While he sought a quiet family life in retirement, he continued to meet with notable dignitaries and celebrities, weigh in on international affairs and conflicts, and champion causes in which he believed, including poverty and HIV/AIDS.

The Nelson Mandela Foundation released a statement Thursday to say that “No words can adequately describe this enormous loss to our nation and to the world.

“We give thanks for his life, his leadership, his devotion to humanity and humanitarian causes. We salute our friend, colleague and comrade and thank him for his sacrifices for our freedom.”

At age 85 and amid failing health, he was forced to announce he was “retiring from retirement,” in 2004, retreating from the spotlight as much as possible. His last major public appearance was in 2010, when South Africa hosted the World Cup of Soccer. He was greeted by thunderous applause but made no speech.

Known for his unyielding optimism, Mandela leaves behind a lasting legacy -- with countless parks, schools and squares named in his honour.

His birthday is a public holiday in South Africa, where Mandela is affectionately known by his clan name, Madiba.

Mandela’s life behind bars, in power

Mandela was born on July 18, 1918, when South Africa was still largely under colonial rule, and became a political force when he was just a young man. He was expelled from the University of Fort Hare in 1940 for organizing a student strike, and joined the African National Congress two years later.

After years of activism, and after founding South Africa’s first black law partnership, Mandela helped found Umkhonto we Sizwe, the ANC’s guerilla wing, a move he says he made only after “a sober assessment of the political situation that had arisen after years of tyranny, exploitation and oppression of my people by whites.”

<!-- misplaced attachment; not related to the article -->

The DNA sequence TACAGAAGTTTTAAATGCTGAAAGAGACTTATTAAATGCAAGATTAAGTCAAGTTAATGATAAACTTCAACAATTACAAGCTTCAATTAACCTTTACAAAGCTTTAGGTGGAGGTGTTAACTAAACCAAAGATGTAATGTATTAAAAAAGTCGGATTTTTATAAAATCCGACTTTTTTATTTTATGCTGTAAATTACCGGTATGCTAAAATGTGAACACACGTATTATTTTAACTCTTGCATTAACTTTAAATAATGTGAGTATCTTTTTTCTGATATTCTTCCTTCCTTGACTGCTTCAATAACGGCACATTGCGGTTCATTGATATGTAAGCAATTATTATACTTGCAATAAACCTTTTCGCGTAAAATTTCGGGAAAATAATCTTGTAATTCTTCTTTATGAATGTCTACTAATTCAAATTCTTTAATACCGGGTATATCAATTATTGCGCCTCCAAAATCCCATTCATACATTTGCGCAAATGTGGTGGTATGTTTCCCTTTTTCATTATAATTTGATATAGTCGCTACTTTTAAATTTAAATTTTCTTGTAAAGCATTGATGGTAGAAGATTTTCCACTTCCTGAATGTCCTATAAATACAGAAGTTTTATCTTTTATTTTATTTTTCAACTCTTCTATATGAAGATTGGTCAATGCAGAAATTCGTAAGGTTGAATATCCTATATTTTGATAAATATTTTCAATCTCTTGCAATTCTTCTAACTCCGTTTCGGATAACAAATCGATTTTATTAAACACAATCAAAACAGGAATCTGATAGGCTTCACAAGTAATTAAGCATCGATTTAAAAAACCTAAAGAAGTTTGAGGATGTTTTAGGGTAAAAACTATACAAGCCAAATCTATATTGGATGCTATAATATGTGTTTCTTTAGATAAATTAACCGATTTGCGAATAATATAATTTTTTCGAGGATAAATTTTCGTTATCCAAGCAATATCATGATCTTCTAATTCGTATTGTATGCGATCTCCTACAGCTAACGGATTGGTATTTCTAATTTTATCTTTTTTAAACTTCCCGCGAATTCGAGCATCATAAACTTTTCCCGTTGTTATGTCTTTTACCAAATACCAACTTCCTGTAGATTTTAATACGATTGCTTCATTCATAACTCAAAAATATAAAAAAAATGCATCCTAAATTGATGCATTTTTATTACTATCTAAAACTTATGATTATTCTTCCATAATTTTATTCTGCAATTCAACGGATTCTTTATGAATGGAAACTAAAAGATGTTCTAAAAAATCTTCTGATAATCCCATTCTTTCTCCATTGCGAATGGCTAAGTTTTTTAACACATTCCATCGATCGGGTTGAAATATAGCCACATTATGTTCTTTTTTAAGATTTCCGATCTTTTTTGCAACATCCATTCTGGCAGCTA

On June 12, 1964, Mandela was sentenced to life in prison after being convicted of trying to overthrow South Africa’s apartheid government.

He served 27 years of hard labour, mostly at Robben Island, looking forward to his only perk -- a 30-minute session with a visitor once a year. 

But while in jail, Mandela unified his fellow prisoners, foreshadowing the leadership skills he would use when he became the country’s first fully-representative democratically elected president.

His release on Feb. 11, 1990 was brought about in part by heavy economic sanctions imposed on South Africa by dozens of countries, including Canada.

As the world watched on television, Mandela walked confidently toward the prison gates, his then-wife Winnie at his side. A huge throng of reporters and thousands of supporters wait to greet him, a scene he later described as "a happy, if slightly disorienting chaos."

His next gesture would forever symbolize his struggle.

"I raised my right fist and there was a roar," Mandela recalled.

In 1993, Mandela and South African President F.W. de Klerk were awarded the Nobel Peace Prize for their work to end apartheid. Mandela was inaugurated as president the following year.

Mandela is survived by his wife, Graca Machel, and his three surviving children.